I don't know that I have much to add about misogyny, violence, "pick-up artists," and all that. People who read this blog know my politics; I think you can find a good collection of the smartest thoughts here. But I do have something to add on a related problem - the consequences of homophily and how social media is making it worse.
I saw this today:
Today's winner in "male entitlement over women" pic.twitter.com/HuAnMZAXbCI can obviously see why Dr. Hills describes this as "male entitlement over women." But from my perspective as a PR guy, this also has something to do with "filtering your feed." While I think the man who made this initial tweet may have deleted it, I did notice his explanation:
— Kelly Hills (@rocza) May 27, 2014
@sciliz @rocza I like golf and astrophysics. I want to read about them on twitter. You think you should tell me what to read?Set aside for the moment that this man seems to be missing @sciliz's point. He was really just doing what millions of people do online every day - filtering his information feed to more closely reflect his interests and his worldview. He likes astrophysics and golf. Looking at his Twitter feed, he also likes conservative politics. Today's technology basically allows him to screen everything else out.
— Jerry Stephenson (@JLS31) May 27, 2014
Unless, of course, a really smart astrophysicist also happens to have a different opinion about feminism and occasionally shares it, like she did in the #YesAllWomen discussion. So he asked her to filter her feminism out for him.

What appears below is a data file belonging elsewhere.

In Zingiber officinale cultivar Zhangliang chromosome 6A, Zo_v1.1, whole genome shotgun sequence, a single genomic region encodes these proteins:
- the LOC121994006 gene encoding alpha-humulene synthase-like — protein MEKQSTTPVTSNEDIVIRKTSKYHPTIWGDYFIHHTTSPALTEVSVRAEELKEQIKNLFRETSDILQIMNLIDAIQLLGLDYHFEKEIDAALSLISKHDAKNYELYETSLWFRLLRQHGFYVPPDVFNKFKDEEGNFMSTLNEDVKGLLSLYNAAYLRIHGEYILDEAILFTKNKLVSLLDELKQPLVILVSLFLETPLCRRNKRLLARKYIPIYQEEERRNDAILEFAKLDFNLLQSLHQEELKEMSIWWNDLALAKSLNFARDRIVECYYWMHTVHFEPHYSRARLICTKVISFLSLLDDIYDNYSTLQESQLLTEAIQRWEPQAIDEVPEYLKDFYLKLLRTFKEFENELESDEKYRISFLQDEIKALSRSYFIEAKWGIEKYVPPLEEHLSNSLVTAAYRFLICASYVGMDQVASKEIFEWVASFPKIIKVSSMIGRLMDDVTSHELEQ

The online argument that appears to happen next leads me to believe he screened out the astrophysicist from his feed as well.
And that's the real problem. We have spent so much time and energy filtering out "distractions" or uncomfortable viewpoints that the "communities" we form have no dissenting opinions or alternative perspectives about anything.
It reminded me of the piece Dr. Alice Marwick wrote for Wired - ironically, reflecting on another act of misogyny: "When people of likeminded beliefs congregate together, they collectively move toward a more extreme position." In the case Dr. Marwick examined, Adria Richards got death threats after she called someone out for telling penis jokes at a professional conference. #YesAllWomen addressed an even more extreme case of misogyny, arguably fueled by the feedback loop of a homogenized online community.
We see this so often now. In politics, in culture, in religion, in business, and now apparently in science. We assign an "otherness" to people who likely share more in common with us than we realize. The digital marketing and PR plans I develop account for this phenomenon - we leverage the intensity of feeling a community has for a topic or product, but understand the consequences if we take an even slightly different tack than the consensus point of view.
Technology has the promise and the capacity to bring countless diverse perspectives to our attention and help us make more informed and constructive choices. It can also drive us apart.